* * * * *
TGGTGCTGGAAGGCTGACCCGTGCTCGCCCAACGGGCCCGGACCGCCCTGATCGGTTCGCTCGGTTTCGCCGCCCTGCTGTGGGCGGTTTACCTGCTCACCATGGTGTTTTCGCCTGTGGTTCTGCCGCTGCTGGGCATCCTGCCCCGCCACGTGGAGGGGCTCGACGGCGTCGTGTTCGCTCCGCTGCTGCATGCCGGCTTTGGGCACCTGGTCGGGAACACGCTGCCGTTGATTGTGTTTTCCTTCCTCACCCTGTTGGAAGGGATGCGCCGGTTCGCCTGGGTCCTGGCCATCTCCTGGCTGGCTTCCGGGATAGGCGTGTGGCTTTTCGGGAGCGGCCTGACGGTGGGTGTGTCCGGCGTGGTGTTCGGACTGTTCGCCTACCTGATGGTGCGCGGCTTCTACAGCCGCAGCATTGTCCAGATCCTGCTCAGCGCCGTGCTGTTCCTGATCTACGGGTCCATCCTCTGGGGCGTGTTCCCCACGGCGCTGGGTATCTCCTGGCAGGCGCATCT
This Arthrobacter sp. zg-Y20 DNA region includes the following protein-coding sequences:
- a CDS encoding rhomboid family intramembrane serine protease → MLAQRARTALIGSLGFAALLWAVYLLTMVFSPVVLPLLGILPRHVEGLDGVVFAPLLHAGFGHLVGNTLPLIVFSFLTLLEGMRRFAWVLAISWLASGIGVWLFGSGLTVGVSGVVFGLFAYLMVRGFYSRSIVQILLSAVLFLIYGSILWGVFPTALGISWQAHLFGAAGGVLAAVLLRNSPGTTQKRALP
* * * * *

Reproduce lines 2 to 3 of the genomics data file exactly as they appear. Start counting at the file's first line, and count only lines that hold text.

This Arthrobacter sp. zg-Y20 DNA region includes the following protein-coding sequences:
- a CDS encoding rhomboid family intramembrane serine protease → MLAQRARTALIGSLGFAALLWAVYLLTMVFSPVVLPLLGILPRHVEGLDGVVFAPLLHAGFGHLVGNTLPLIVFSFLTLLEGMRRFAWVLAISWLASGIGVWLFGSGLTVGVSGVVFGLFAYLMVRGFYSRSIVQILLSAVLFLIYGSILWGVFPTALGISWQAHLFGAAGGVLAAVLLRNSPGTTQKRALP